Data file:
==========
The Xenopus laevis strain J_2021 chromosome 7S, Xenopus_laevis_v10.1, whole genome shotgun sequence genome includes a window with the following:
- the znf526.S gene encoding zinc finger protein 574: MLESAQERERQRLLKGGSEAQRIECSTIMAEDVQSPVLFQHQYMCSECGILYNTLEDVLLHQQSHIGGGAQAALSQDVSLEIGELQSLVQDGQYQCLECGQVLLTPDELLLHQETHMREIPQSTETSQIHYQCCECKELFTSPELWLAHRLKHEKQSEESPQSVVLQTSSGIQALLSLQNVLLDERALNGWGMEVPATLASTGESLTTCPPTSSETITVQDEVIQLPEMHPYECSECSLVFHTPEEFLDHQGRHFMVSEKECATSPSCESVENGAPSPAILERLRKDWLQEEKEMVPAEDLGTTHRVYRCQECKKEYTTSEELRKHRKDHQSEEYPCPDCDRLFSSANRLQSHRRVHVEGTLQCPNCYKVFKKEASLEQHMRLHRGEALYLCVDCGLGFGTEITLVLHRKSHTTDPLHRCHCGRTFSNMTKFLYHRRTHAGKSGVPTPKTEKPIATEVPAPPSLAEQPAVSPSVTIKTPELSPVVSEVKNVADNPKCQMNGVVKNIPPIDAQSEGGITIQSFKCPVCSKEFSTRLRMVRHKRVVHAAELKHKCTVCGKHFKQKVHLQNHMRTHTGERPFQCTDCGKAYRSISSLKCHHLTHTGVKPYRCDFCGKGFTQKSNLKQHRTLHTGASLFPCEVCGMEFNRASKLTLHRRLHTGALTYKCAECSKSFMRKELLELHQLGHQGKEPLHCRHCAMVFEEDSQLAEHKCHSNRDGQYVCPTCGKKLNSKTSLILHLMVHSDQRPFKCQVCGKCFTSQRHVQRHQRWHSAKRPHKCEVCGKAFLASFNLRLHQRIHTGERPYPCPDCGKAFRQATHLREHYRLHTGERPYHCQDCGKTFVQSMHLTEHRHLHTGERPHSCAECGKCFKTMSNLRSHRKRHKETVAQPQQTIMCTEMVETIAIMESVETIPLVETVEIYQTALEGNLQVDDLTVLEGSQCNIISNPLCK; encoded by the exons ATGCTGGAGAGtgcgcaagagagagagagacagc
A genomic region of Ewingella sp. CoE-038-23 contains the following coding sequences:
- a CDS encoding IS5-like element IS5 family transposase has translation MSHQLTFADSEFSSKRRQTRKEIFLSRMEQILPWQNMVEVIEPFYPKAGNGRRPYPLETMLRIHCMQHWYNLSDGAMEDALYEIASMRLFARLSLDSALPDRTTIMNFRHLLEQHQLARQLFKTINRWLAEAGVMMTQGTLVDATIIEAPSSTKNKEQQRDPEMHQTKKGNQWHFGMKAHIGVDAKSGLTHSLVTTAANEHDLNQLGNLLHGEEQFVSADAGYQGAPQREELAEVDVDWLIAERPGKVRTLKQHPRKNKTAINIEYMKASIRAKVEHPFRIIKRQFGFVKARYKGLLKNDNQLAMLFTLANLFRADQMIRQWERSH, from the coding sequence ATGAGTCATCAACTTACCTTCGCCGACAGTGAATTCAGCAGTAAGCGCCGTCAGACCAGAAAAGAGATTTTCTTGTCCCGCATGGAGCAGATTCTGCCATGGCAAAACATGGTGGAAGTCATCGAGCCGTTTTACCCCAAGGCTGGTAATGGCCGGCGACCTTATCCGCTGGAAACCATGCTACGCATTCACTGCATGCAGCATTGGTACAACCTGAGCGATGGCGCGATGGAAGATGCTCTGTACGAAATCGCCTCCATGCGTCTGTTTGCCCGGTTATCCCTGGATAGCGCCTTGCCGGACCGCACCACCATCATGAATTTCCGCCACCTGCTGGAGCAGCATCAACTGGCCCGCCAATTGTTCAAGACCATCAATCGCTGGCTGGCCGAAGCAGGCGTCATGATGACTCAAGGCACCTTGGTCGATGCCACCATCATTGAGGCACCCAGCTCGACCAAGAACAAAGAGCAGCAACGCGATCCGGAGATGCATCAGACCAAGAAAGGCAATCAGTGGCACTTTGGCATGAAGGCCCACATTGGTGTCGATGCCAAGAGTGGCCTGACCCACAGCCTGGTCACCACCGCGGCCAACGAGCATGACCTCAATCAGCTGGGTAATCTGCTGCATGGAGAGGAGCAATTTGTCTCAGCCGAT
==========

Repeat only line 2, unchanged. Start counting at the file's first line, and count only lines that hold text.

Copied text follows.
- the znf526.S gene encoding zinc finger protein 574: MLESAQERERQRLLKGGSEAQRIECSTIMAEDVQSPVLFQHQYMCSECGILYNTLEDVLLHQQSHIGGGAQAALSQDVSLEIGELQSLVQDGQYQCLECGQVLLTPDELLLHQETHMREIPQSTETSQIHYQCCECKELFTSPELWLAHRLKHEKQSEESPQSVVLQTSSGIQALLSLQNVLLDERALNGWGMEVPATLASTGESLTTCPPTSSETITVQDEVIQLPEMHPYECSECSLVFHTPEEFLDHQGRHFMVSEKECATSPSCESVENGAPSPAILERLRKDWLQEEKEMVPAEDLGTTHRVYRCQECKKEYTTSEELRKHRKDHQSEEYPCPDCDRLFSSANRLQSHRRVHVEGTLQCPNCYKVFKKEASLEQHMRLHRGEALYLCVDCGLGFGTEITLVLHRKSHTTDPLHRCHCGRTFSNMTKFLYHRRTHAGKSGVPTPKTEKPIATEVPAPPSLAEQPAVSPSVTIKTPELSPVVSEVKNVADNPKCQMNGVVKNIPPIDAQSEGGITIQSFKCPVCSKEFSTRLRMVRHKRVVHAAELKHKCTVCGKHFKQKVHLQNHMRTHTGERPFQCTDCGKAYRSISSLKCHHLTHTGVKPYRCDFCGKGFTQKSNLKQHRTLHTGASLFPCEVCGMEFNRASKLTLHRRLHTGALTYKCAECSKSFMRKELLELHQLGHQGKEPLHCRHCAMVFEEDSQLAEHKCHSNRDGQYVCPTCGKKLNSKTSLILHLMVHSDQRPFKCQVCGKCFTSQRHVQRHQRWHSAKRPHKCEVCGKAFLASFNLRLHQRIHTGERPYPCPDCGKAFRQATHLREHYRLHTGERPYHCQDCGKTFVQSMHLTEHRHLHTGERPHSCAECGKCFKTMSNLRSHRKRHKETVAQPQQTIMCTEMVETIAIMESVETIPLVETVEIYQTALEGNLQVDDLTVLEGSQCNIISNPLCK; encoded by the exons ATGCTGGAGAGtgcgcaagagagagagagacagc